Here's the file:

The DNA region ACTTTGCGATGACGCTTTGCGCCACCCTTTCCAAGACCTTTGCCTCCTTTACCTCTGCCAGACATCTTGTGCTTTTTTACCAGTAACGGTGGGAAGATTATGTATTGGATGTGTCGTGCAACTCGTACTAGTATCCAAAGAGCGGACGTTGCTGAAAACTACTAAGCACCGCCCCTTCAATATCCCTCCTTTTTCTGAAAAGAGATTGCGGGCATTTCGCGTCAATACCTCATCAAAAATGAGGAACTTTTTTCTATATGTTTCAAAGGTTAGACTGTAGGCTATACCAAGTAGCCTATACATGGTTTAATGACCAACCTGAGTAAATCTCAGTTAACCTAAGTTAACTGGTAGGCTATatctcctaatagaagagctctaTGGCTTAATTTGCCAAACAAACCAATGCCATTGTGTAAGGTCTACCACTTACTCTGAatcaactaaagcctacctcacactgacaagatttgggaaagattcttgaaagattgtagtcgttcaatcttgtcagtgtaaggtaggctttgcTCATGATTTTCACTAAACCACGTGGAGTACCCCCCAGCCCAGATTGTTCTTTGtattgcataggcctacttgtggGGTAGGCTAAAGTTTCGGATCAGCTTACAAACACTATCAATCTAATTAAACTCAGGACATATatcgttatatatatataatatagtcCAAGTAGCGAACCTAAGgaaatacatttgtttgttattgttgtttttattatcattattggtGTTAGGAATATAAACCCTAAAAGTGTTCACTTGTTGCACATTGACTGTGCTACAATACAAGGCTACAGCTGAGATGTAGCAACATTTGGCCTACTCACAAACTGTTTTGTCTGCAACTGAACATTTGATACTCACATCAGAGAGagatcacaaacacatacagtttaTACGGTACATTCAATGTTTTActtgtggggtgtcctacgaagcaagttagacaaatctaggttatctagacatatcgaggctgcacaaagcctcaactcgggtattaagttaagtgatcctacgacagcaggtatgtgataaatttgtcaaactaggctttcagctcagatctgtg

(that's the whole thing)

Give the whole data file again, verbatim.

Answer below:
The DNA region ACTTTGCGATGACGCTTTGCGCCACCCTTTCCAAGACCTTTGCCTCCTTTACCTCTGCCAGACATCTTGTGCTTTTTTACCAGTAACGGTGGGAAGATTATGTATTGGATGTGTCGTGCAACTCGTACTAGTATCCAAAGAGCGGACGTTGCTGAAAACTACTAAGCACCGCCCCTTCAATATCCCTCCTTTTTCTGAAAAGAGATTGCGGGCATTTCGCGTCAATACCTCATCAAAAATGAGGAACTTTTTTCTATATGTTTCAAAGGTTAGACTGTAGGCTATACCAAGTAGCCTATACATGGTTTAATGACCAACCTGAGTAAATCTCAGTTAACCTAAGTTAACTGGTAGGCTATatctcctaatagaagagctctaTGGCTTAATTTGCCAAACAAACCAATGCCATTGTGTAAGGTCTACCACTTACTCTGAatcaactaaagcctacctcacactgacaagatttgggaaagattcttgaaagattgtagtcgttcaatcttgtcagtgtaaggtaggctttgcTCATGATTTTCACTAAACCACGTGGAGTACCCCCCAGCCCAGATTGTTCTTTGtattgcataggcctacttgtggGGTAGGCTAAAGTTTCGGATCAGCTTACAAACACTATCAATCTAATTAAACTCAGGACATATatcgttatatatatataatatagtcCAAGTAGCGAACCTAAGgaaatacatttgtttgttattgttgtttttattatcattattggtGTTAGGAATATAAACCCTAAAAGTGTTCACTTGTTGCACATTGACTGTGCTACAATACAAGGCTACAGCTGAGATGTAGCAACATTTGGCCTACTCACAAACTGTTTTGTCTGCAACTGAACATTTGATACTCACATCAGAGAGagatcacaaacacatacagtttaTACGGTACATTCAATGTTTTActtgtggggtgtcctacgaagcaagttagacaaatctaggttatctagacatatcgaggctgcacaaagcctcaactcgggtattaagttaagtgatcctacgacagcaggtatgtgataaatttgtcaaactaggctttcagctcagatctgtg